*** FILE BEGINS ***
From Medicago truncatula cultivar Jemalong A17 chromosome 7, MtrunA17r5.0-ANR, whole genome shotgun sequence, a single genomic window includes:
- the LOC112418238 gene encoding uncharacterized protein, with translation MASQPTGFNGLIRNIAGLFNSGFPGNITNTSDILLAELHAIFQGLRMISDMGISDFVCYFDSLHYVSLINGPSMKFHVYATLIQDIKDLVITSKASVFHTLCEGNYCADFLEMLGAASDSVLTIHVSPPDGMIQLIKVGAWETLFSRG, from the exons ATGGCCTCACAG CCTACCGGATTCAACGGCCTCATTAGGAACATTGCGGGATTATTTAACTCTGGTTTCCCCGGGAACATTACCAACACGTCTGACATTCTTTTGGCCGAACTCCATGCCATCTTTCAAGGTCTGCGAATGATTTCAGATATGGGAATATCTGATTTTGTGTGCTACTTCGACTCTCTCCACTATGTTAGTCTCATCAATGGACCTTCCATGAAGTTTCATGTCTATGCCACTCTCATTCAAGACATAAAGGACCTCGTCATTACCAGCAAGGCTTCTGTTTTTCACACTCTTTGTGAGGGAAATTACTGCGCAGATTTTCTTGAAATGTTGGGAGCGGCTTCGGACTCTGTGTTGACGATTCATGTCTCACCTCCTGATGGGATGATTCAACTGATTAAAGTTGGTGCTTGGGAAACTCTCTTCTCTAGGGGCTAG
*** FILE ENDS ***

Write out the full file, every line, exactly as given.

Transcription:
From Medicago truncatula cultivar Jemalong A17 chromosome 7, MtrunA17r5.0-ANR, whole genome shotgun sequence, a single genomic window includes:
- the LOC112418238 gene encoding uncharacterized protein, with translation MASQPTGFNGLIRNIAGLFNSGFPGNITNTSDILLAELHAIFQGLRMISDMGISDFVCYFDSLHYVSLINGPSMKFHVYATLIQDIKDLVITSKASVFHTLCEGNYCADFLEMLGAASDSVLTIHVSPPDGMIQLIKVGAWETLFSRG, from the exons ATGGCCTCACAG CCTACCGGATTCAACGGCCTCATTAGGAACATTGCGGGATTATTTAACTCTGGTTTCCCCGGGAACATTACCAACACGTCTGACATTCTTTTGGCCGAACTCCATGCCATCTTTCAAGGTCTGCGAATGATTTCAGATATGGGAATATCTGATTTTGTGTGCTACTTCGACTCTCTCCACTATGTTAGTCTCATCAATGGACCTTCCATGAAGTTTCATGTCTATGCCACTCTCATTCAAGACATAAAGGACCTCGTCATTACCAGCAAGGCTTCTGTTTTTCACACTCTTTGTGAGGGAAATTACTGCGCAGATTTTCTTGAAATGTTGGGAGCGGCTTCGGACTCTGTGTTGACGATTCATGTCTCACCTCCTGATGGGATGATTCAACTGATTAAAGTTGGTGCTTGGGAAACTCTCTTCTCTAGGGGCTAG